Due Date Calculator
Your expected delivery date (EDD) is 40 weeks from the first day of your last menstrual period (LMP). If you deliver on your EDD, your baby is actually only 38 weeks old - that's because your menstrual period and ovulation are counted as the first 2 weeks of pregnancy. It's important to remember that your due date is only an estimate - most babies are born between 38 and 42 weeks and only a small percentage of women actually deliver on their due date.
A little history on this subject, shall we?
Dr. Naegele, circa 1850, determined that the average length of human gestation was approximately 266 days from conception. He assumed that the average woman had cycles that lasted 28 days and that she ovulated on Day 14 of her cycle. He used his data to come up with a mathematical calculation for due dates:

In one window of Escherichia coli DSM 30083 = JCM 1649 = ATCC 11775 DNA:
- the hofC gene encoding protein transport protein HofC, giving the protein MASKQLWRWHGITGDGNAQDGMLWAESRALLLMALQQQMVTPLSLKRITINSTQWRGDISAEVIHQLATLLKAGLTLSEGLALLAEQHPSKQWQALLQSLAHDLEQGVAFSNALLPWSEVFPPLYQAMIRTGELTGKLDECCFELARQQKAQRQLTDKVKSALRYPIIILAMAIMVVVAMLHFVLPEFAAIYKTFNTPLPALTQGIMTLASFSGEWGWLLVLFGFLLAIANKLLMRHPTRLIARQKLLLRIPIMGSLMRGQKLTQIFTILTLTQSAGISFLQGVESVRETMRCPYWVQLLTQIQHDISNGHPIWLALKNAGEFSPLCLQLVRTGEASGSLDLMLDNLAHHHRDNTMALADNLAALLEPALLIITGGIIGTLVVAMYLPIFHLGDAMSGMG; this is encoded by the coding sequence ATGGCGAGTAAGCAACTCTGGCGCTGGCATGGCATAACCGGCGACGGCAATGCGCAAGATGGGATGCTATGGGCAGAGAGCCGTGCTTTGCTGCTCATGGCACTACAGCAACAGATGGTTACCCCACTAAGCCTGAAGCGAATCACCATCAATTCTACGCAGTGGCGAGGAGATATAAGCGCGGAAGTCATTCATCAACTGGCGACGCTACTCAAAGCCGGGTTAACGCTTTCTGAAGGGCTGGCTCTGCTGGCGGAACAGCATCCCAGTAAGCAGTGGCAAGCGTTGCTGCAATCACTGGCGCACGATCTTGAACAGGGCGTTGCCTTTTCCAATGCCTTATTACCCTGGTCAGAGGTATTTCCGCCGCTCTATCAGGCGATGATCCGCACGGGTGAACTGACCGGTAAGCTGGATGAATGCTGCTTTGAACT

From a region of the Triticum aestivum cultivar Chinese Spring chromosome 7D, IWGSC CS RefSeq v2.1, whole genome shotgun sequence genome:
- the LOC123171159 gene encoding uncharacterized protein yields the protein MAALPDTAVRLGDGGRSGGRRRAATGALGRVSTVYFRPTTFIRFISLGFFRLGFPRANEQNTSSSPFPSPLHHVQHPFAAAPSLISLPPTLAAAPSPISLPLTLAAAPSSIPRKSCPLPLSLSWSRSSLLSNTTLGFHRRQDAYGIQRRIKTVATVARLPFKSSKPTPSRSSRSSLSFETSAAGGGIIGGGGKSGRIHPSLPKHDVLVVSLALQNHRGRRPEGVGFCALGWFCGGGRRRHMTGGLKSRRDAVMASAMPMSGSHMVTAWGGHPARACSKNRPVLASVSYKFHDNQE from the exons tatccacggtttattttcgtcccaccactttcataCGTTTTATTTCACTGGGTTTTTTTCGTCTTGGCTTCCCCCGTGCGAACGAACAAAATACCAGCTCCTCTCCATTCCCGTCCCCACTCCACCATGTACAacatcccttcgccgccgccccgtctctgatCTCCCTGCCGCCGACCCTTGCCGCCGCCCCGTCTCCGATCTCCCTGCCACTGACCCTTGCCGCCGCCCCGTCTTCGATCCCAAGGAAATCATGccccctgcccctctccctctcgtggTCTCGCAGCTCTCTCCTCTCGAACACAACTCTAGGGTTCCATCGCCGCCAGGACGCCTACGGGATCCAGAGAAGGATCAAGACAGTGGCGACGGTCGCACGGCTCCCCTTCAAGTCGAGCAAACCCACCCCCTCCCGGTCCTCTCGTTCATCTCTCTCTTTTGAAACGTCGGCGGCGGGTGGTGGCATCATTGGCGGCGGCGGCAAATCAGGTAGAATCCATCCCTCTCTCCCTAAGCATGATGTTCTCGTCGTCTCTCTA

EX: ((January 1, 1996 + 7 days) - 3 months) = October 8, 1996
However, Dr. Naegele did not consider certain factors in his calculation. For example: Not every woman ovulates on Day 14 (o really??).
One study indicates that we need to add 15 days to the Naegele EDC for Caucasian, first time moms, and 10 days for Caucasian moms having subsequent children. African American and Asian women tend to have shorter gestations.
Nowadays, we use ultrasound, when available or if there is a question of menstrual history. Ultrasound can be an effective way of dating a pregnancy, but this accuracy is lost if not performed in the first half of pregnancy.
Most folks agree that there are many ways to date a pregnancy, and that not just one factor should be used to determine the final due date. Other factors to consider are:
- Quickening (first time mom feels the baby move)
- Fetal heart tones heard through doppler and stethoscope
- Fundal height (Measurement of the uterus done throughout pregnancy)